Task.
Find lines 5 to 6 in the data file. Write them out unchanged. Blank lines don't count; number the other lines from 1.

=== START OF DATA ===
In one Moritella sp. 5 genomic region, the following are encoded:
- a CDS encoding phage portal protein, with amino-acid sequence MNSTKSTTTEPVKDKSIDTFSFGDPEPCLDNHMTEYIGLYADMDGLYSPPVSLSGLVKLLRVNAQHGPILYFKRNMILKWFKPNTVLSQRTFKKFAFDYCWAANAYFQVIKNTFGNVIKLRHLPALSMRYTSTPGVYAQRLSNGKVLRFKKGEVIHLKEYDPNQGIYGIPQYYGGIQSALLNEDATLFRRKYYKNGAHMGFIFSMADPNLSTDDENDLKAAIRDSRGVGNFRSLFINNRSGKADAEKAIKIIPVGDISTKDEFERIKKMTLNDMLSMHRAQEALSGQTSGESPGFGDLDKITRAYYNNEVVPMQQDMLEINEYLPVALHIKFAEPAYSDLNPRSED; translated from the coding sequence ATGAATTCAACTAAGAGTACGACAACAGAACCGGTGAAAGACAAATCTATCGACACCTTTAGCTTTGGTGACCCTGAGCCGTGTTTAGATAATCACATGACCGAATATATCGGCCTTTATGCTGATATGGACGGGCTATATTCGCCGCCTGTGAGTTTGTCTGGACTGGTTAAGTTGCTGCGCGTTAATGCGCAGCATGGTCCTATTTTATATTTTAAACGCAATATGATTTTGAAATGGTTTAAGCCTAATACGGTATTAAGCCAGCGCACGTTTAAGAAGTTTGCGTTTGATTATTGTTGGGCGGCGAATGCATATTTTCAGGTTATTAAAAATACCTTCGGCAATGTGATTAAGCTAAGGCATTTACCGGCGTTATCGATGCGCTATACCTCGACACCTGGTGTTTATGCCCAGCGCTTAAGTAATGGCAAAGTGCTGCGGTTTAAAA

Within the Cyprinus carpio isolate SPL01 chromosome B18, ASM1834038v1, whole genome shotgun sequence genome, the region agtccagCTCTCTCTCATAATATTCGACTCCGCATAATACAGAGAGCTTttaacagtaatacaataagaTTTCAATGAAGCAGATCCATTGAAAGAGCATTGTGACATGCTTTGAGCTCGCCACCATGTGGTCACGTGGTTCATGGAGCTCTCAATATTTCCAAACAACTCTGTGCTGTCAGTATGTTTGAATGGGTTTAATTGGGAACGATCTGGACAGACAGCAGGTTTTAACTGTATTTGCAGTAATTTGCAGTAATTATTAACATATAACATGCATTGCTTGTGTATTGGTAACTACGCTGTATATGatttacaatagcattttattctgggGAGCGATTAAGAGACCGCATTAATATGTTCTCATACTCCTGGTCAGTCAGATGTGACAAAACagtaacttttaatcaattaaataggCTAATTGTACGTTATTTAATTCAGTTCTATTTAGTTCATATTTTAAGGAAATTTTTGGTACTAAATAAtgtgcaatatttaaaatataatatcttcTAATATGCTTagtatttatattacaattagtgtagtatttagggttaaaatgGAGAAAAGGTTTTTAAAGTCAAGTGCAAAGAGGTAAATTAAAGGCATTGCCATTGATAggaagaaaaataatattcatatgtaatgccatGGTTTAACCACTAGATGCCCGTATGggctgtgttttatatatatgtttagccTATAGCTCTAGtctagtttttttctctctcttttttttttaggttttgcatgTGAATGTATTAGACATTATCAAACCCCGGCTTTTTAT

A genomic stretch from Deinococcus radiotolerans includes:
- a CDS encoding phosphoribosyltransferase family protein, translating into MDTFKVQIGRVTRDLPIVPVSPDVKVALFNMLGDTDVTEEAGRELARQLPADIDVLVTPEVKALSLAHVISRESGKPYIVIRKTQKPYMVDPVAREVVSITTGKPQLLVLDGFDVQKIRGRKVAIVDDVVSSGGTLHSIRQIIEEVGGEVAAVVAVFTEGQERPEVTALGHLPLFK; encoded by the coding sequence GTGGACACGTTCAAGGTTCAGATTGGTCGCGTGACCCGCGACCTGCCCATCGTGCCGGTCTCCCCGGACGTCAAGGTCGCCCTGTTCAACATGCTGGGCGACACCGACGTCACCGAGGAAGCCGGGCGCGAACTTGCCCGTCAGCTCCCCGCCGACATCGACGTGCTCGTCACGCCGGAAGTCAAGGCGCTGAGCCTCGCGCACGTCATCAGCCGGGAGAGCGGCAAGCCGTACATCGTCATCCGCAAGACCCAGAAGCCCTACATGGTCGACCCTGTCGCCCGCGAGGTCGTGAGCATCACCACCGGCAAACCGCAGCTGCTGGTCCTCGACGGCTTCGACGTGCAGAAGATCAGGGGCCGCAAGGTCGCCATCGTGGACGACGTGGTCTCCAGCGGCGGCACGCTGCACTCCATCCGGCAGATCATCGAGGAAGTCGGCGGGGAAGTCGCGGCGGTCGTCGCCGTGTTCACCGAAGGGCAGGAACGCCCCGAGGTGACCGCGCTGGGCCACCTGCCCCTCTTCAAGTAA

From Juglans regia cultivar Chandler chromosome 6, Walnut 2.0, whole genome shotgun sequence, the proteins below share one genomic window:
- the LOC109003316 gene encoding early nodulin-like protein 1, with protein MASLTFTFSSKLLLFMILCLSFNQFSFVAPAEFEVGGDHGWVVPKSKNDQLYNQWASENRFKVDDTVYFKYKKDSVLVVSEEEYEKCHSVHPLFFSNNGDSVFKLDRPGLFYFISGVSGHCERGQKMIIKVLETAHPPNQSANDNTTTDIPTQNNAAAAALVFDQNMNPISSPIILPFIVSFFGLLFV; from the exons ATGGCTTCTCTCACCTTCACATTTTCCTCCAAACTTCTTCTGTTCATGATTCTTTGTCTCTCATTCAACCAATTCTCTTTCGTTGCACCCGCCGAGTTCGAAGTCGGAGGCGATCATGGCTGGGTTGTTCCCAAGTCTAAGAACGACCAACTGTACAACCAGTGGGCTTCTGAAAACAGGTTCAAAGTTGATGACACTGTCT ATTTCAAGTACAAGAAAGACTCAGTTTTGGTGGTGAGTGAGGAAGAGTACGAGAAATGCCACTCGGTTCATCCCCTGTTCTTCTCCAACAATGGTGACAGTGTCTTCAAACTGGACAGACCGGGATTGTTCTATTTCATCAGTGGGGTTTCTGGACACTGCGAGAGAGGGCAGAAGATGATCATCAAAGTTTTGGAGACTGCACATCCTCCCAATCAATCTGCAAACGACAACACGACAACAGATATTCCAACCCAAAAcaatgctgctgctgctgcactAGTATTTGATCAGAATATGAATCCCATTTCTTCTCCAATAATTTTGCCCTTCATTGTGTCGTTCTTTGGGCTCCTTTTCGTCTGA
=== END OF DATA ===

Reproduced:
- a CDS encoding phosphoribosyltransferase family protein, translating into MDTFKVQIGRVTRDLPIVPVSPDVKVALFNMLGDTDVTEEAGRELARQLPADIDVLVTPEVKALSLAHVISRESGKPYIVIRKTQKPYMVDPVAREVVSITTGKPQLLVLDGFDVQKIRGRKVAIVDDVVSSGGTLHSIRQIIEEVGGEVAAVVAVFTEGQERPEVTALGHLPLFK; encoded by the coding sequence GTGGACACGTTCAAGGTTCAGATTGGTCGCGTGACCCGCGACCTGCCCATCGTGCCGGTCTCCCCGGACGTCAAGGTCGCCCTGTTCAACATGCTGGGCGACACCGACGTCACCGAGGAAGCCGGGCGCGAACTTGCCCGTCAGCTCCCCGCCGACATCGACGTGCTCGTCACGCCGGAAGTCAAGGCGCTGAGCCTCGCGCACGTCATCAGCCGGGAGAGCGGCAAGCCGTACATCGTCATCCGCAAGACCCAGAAGCCCTACATGGTCGACCCTGTCGCCCGCGAGGTCGTGAGCATCACCACCGGCAAACCGCAGCTGCTGGTCCTCGACGGCTTCGACGTGCAGAAGATCAGGGGCCGCAAGGTCGCCATCGTGGACGACGTGGTCTCCAGCGGCGGCACGCTGCACTCCATCCGGCAGATCATCGAGGAAGTCGGCGGGGAAGTCGCGGCGGTCGTCGCCGTGTTCACCGAAGGGCAGGAACGCCCCGAGGTGACCGCGCTGGGCCACCTGCCCCTCTTCAAGTAA

From Juglans regia cultivar Chandler chromosome 6, Walnut 2.0, whole genome shotgun sequence, the proteins below share one genomic window: